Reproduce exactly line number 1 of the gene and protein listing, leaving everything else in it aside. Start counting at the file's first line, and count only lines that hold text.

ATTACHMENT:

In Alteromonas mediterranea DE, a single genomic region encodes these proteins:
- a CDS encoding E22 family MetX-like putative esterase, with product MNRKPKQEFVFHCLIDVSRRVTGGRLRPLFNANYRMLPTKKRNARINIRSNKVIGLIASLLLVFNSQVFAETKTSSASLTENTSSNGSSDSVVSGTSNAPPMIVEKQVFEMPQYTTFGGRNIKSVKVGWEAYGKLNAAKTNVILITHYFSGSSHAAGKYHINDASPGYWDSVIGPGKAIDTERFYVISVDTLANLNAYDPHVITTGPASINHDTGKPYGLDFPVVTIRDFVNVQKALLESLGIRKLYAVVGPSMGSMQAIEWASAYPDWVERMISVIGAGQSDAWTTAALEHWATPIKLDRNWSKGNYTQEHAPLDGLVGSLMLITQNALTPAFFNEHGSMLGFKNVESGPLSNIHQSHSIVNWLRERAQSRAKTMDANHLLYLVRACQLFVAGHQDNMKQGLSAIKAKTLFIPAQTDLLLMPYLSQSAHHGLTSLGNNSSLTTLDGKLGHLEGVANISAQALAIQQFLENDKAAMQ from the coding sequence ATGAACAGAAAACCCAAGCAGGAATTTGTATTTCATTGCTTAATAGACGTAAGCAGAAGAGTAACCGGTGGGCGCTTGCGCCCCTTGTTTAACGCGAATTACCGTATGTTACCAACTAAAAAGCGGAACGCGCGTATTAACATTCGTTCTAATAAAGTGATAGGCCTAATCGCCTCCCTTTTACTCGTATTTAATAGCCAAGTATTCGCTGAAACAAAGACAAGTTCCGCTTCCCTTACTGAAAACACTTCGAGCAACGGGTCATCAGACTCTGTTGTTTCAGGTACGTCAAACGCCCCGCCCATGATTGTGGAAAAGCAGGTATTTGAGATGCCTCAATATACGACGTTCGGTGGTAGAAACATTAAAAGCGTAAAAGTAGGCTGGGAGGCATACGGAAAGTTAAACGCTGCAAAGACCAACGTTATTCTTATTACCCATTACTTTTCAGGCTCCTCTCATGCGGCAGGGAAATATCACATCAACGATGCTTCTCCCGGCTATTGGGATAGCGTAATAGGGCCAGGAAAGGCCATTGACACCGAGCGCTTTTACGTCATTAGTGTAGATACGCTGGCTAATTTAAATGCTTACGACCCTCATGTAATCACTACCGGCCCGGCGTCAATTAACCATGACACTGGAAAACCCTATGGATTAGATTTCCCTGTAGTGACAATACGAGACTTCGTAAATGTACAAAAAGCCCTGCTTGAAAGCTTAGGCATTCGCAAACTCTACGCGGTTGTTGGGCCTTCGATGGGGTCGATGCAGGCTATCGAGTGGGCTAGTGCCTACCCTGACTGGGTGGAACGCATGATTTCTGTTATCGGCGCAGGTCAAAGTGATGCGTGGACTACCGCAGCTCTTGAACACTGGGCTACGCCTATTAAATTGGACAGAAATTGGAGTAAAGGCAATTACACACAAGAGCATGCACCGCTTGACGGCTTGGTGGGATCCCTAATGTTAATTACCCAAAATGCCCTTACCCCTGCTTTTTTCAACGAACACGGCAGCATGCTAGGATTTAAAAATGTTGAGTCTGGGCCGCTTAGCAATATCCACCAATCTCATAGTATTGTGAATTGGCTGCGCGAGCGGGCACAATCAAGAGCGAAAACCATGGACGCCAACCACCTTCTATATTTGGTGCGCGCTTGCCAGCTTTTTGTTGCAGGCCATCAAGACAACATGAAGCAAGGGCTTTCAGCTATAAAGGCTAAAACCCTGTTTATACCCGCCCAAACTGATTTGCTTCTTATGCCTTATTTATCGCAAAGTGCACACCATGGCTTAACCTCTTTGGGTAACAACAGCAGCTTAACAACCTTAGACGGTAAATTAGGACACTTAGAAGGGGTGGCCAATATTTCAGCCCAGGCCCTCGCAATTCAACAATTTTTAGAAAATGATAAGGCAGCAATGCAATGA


In Alteromonas mediterranea DE, a single genomic region encodes these proteins: